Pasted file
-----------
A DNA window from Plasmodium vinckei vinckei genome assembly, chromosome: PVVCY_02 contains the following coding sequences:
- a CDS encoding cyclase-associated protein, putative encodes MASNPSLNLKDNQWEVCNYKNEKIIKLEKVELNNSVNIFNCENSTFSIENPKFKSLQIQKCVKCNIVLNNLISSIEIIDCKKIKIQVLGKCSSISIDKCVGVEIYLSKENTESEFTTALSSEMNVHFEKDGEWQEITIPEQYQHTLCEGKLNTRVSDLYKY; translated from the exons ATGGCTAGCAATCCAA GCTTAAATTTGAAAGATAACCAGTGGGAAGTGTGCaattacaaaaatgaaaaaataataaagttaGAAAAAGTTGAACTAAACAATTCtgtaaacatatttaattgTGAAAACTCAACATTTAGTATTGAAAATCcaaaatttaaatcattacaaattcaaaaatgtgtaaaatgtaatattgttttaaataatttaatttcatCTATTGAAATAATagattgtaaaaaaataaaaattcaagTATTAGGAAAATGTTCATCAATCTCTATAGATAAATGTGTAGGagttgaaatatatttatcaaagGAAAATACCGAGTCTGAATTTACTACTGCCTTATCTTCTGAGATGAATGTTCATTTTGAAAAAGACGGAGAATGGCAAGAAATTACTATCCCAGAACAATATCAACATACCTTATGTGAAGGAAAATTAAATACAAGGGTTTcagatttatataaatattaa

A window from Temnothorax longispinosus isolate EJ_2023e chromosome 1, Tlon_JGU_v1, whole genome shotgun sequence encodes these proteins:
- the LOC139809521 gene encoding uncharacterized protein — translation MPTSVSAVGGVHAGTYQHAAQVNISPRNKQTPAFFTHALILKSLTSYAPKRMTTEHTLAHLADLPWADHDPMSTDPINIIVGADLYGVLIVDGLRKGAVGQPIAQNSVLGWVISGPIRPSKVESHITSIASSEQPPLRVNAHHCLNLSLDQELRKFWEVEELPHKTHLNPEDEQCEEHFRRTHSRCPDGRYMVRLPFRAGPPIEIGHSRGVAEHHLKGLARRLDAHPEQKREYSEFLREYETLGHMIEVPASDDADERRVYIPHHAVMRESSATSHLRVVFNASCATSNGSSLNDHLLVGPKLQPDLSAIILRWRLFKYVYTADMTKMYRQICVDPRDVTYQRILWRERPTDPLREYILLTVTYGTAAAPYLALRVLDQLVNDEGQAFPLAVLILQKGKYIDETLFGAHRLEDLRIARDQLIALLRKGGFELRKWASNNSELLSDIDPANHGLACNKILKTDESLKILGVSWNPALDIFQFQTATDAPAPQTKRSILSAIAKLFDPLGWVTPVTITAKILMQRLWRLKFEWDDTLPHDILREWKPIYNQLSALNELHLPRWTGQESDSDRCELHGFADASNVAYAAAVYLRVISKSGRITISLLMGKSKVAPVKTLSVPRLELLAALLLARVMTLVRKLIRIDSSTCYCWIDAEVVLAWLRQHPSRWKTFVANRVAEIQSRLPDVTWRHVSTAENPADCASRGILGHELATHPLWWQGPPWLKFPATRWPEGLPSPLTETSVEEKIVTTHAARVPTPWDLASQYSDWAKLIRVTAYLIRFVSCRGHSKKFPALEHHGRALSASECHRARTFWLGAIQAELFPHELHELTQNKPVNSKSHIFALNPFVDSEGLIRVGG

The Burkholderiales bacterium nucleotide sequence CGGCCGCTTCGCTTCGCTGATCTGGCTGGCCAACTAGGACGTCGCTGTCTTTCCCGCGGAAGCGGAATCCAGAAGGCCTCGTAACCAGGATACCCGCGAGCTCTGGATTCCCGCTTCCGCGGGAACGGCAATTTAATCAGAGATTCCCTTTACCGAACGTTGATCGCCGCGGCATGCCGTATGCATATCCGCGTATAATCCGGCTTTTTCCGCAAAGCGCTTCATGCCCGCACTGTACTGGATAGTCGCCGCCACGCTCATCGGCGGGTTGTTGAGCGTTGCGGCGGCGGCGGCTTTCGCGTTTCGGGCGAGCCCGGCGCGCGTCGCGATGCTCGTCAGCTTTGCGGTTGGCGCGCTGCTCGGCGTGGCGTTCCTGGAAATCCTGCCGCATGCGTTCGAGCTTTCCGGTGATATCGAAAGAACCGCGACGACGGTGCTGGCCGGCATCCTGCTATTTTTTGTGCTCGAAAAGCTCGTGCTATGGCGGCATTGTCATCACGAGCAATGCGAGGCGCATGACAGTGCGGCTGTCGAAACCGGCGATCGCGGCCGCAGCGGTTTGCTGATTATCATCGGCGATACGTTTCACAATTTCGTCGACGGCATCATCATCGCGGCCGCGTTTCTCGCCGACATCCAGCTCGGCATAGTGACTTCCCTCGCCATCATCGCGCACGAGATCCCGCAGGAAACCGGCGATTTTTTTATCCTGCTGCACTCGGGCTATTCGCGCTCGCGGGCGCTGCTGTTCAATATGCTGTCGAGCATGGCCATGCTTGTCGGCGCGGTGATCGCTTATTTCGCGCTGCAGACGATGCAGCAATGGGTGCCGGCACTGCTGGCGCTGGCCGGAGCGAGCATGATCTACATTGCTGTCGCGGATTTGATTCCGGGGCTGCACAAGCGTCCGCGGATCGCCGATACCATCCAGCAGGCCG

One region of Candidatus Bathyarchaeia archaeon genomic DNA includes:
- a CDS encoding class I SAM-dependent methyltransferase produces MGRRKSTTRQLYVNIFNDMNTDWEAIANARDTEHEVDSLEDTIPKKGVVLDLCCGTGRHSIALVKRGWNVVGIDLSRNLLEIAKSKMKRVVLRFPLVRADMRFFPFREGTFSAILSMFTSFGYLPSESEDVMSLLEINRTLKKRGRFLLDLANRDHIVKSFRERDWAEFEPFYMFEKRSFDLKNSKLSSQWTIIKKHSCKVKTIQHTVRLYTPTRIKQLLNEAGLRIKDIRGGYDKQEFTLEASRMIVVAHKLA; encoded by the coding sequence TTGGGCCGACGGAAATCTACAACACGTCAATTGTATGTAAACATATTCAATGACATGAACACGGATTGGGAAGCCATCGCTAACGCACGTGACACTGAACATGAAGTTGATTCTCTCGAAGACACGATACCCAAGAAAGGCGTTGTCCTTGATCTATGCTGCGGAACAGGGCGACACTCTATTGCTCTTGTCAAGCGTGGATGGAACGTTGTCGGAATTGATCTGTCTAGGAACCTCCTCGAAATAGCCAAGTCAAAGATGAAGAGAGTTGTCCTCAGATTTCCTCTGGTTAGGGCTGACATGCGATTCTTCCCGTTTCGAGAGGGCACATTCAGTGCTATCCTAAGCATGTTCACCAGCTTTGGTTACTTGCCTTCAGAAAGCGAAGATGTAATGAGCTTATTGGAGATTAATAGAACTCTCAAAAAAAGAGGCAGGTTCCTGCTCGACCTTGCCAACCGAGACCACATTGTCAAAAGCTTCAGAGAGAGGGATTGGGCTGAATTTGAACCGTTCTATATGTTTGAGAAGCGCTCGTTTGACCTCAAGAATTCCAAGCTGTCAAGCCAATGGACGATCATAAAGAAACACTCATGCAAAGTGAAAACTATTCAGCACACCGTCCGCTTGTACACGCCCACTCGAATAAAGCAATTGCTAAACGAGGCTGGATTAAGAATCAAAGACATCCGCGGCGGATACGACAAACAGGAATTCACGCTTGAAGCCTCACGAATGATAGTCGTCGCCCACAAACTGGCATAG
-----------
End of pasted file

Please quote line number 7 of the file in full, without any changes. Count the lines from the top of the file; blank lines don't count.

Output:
- a CDS encoding class I SAM-dependent methyltransferase produces MGRRKSTTRQLYVNIFNDMNTDWEAIANARDTEHEVDSLEDTIPKKGVVLDLCCGTGRHSIALVKRGWNVVGIDLSRNLLEIAKSKMKRVVLRFPLVRADMRFFPFREGTFSAILSMFTSFGYLPSESEDVMSLLEINRTLKKRGRFLLDLANRDHIVKSFRERDWAEFEPFYMFEKRSFDLKNSKLSSQWTIIKKHSCKVKTIQHTVRLYTPTRIKQLLNEAGLRIKDIRGGYDKQEFTLEASRMIVVAHKLA; encoded by the coding sequence TTGGGCCGACGGAAATCTACAACACGTCAATTGTATGTAAACATATTCAATGACATGAACACGGATTGGGAAGCCATCGCTAACGCACGTGACACTGAACATGAAGTTGATTCTCTCGAAGACACGATACCCAAGAAAGGCGTTGTCCTTGATCTATGCTGCGGAACAGGGCGACACTCTATTGCTCTTGTCAAGCGTGGATGGAACGTTGTCGGAATTGATCTGTCTAGGAACCTCCTCGAAATAGCCAAGTCAAAGATGAAGAGAGTTGTCCTCAGATTTCCTCTGGTTAGGGCTGACATGCGATTCTTCCCGTTTCGAGAGGGCACATTCAGTGCTATCCTAAGCATGTTCACCAGCTTTGGTTACTTGCCTTCAGAAAGCGAAGATGTAATGAGCTTATTGGAGATTAATAGAACTCTCAAAAAAAGAGGCAGGTTCCTGCTCGACCTTGCCAACCGAGACCACATTGTCAAAAGCTTCAGAGAGAGGGATTGGGCTGAATTTGAACCGTTCTATATGTTTGAGAAGCGCTCGTTTGACCTCAAGAATTCCAAGCTGTCAAGCCAATGGACGATCATAAAGAAACACTCATGCAAAGTGAAAACTATTCAGCACACCGTCCGCTTGTACACGCCCACTCGAATAAAGCAATTGCTAAACGAGGCTGGATTAAGAATCAAAGACATCCGCGGCGGATACGACAAACAGGAATTCACGCTTGAAGCCTCACGAATGATAGTCGTCGCCCACAAACTGGCATAG